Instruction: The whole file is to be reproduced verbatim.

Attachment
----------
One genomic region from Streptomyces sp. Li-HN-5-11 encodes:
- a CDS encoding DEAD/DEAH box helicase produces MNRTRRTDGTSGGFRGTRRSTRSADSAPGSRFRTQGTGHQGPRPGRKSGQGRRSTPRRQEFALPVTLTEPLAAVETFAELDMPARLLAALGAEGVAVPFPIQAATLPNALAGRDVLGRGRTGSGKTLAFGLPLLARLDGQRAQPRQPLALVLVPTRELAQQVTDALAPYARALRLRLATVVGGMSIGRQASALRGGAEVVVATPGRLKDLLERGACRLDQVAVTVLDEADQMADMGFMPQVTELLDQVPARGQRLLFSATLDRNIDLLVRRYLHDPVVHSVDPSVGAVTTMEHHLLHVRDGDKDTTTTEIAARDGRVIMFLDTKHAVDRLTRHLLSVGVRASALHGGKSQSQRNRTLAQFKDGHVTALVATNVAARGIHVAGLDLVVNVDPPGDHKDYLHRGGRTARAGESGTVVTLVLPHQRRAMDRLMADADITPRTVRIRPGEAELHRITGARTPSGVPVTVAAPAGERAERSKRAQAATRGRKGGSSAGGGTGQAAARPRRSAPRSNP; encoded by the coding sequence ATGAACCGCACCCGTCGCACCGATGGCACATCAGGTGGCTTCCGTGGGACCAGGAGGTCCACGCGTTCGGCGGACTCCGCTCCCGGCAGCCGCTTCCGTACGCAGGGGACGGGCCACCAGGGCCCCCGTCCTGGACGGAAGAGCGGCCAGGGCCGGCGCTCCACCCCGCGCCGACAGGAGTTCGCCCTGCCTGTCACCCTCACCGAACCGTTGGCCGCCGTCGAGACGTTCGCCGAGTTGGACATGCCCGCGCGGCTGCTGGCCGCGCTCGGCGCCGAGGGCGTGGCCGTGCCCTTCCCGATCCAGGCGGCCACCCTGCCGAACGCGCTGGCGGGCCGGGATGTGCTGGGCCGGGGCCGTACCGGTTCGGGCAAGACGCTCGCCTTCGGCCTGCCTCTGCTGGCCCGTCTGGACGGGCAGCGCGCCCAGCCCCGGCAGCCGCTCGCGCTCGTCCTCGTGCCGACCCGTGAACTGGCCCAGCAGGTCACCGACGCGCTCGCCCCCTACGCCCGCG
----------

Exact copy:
One genomic region from Streptomyces sp. Li-HN-5-11 encodes:
- a CDS encoding DEAD/DEAH box helicase produces MNRTRRTDGTSGGFRGTRRSTRSADSAPGSRFRTQGTGHQGPRPGRKSGQGRRSTPRRQEFALPVTLTEPLAAVETFAELDMPARLLAALGAEGVAVPFPIQAATLPNALAGRDVLGRGRTGSGKTLAFGLPLLARLDGQRAQPRQPLALVLVPTRELAQQVTDALAPYARALRLRLATVVGGMSIGRQASALRGGAEVVVATPGRLKDLLERGACRLDQVAVTVLDEADQMADMGFMPQVTELLDQVPARGQRLLFSATLDRNIDLLVRRYLHDPVVHSVDPSVGAVTTMEHHLLHVRDGDKDTTTTEIAARDGRVIMFLDTKHAVDRLTRHLLSVGVRASALHGGKSQSQRNRTLAQFKDGHVTALVATNVAARGIHVAGLDLVVNVDPPGDHKDYLHRGGRTARAGESGTVVTLVLPHQRRAMDRLMADADITPRTVRIRPGEAELHRITGARTPSGVPVTVAAPAGERAERSKRAQAATRGRKGGSSAGGGTGQAAARPRRSAPRSNP; encoded by the coding sequence ATGAACCGCACCCGTCGCACCGATGGCACATCAGGTGGCTTCCGTGGGACCAGGAGGTCCACGCGTTCGGCGGACTCCGCTCCCGGCAGCCGCTTCCGTACGCAGGGGACGGGCCACCAGGGCCCCCGTCCTGGACGGAAGAGCGGCCAGGGCCGGCGCTCCACCCCGCGCCGACAGGAGTTCGCCCTGCCTGTCACCCTCACCGAACCGTTGGCCGCCGTCGAGACGTTCGCCGAGTTGGACATGCCCGCGCGGCTGCTGGCCGCGCTCGGCGCCGAGGGCGTGGCCGTGCCCTTCCCGATCCAGGCGGCCACCCTGCCGAACGCGCTGGCGGGCCGGGATGTGCTGGGCCGGGGCCGTACCGGTTCGGGCAAGACGCTCGCCTTCGGCCTGCCTCTGCTGGCCCGTCTGGACGGGCAGCGCGCCCAGCCCCGGCAGCCGCTCGCGCTCGTCCTCGTGCCGACCCGTGAACTGGCCCAGCAGGTCACCGACGCGCTCGCCCCCTACGCCCGCG